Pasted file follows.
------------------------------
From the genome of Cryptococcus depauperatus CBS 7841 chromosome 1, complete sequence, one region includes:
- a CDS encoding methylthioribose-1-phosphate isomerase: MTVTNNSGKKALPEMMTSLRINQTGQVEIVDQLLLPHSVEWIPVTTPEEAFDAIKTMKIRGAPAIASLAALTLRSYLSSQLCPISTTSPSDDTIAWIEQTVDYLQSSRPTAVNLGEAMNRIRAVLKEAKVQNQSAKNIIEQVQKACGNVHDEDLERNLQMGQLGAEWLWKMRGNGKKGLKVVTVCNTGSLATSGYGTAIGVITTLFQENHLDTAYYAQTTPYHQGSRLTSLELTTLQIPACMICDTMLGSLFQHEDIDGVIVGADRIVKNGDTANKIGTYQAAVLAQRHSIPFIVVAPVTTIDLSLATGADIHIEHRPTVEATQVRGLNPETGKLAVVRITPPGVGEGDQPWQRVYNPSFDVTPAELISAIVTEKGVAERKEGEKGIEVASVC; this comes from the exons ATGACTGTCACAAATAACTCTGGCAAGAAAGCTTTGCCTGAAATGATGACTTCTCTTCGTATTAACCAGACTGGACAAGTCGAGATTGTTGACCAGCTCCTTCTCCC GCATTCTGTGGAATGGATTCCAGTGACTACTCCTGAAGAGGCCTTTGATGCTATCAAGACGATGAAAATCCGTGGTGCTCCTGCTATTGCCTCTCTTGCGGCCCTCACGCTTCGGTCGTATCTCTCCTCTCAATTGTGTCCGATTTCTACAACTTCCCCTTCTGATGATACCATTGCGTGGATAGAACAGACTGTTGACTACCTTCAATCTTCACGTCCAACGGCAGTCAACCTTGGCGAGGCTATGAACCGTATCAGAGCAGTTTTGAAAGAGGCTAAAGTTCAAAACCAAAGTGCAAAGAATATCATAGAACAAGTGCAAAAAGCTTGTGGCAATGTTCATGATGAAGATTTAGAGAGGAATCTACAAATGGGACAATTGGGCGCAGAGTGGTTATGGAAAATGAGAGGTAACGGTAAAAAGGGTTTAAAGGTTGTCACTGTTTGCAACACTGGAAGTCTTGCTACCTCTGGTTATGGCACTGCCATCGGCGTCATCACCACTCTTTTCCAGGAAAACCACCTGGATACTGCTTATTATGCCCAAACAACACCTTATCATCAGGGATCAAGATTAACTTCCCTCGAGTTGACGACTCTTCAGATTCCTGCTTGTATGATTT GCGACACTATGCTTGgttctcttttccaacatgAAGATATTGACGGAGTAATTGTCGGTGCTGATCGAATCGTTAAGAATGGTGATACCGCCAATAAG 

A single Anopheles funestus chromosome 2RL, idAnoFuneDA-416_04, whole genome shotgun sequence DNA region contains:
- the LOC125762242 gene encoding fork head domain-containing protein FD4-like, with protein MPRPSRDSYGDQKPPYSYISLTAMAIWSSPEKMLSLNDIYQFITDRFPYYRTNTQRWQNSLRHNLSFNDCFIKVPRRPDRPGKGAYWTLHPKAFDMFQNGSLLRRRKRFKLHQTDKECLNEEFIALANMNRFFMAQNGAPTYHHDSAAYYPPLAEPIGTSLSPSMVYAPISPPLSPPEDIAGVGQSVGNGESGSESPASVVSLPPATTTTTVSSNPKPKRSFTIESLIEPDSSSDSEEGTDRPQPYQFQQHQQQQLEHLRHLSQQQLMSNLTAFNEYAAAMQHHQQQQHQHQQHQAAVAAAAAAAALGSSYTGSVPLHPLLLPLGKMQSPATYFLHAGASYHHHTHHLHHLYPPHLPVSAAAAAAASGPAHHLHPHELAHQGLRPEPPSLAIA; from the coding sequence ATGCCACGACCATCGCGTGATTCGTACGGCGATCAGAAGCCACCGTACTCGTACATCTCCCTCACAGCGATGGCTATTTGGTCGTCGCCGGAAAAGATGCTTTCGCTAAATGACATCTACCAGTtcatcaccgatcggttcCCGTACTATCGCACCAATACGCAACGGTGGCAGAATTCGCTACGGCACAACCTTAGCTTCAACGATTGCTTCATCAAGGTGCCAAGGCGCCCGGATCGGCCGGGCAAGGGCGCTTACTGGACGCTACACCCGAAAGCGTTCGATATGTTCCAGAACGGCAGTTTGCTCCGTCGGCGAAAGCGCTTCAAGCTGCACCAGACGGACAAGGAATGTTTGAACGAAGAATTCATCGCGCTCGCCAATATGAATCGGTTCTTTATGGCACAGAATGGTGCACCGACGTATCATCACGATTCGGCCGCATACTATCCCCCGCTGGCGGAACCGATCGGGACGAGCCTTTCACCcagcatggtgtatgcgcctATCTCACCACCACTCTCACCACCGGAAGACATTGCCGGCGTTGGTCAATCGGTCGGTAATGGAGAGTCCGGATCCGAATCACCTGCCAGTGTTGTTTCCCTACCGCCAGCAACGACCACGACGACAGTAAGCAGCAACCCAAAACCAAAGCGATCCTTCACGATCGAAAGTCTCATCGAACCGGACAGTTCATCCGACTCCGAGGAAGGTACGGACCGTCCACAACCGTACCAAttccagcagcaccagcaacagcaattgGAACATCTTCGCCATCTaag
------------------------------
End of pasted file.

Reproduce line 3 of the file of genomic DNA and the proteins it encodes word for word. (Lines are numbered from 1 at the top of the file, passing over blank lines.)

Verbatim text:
A single Anopheles funestus chromosome 2RL, idAnoFuneDA-416_04, whole genome shotgun sequence DNA region contains: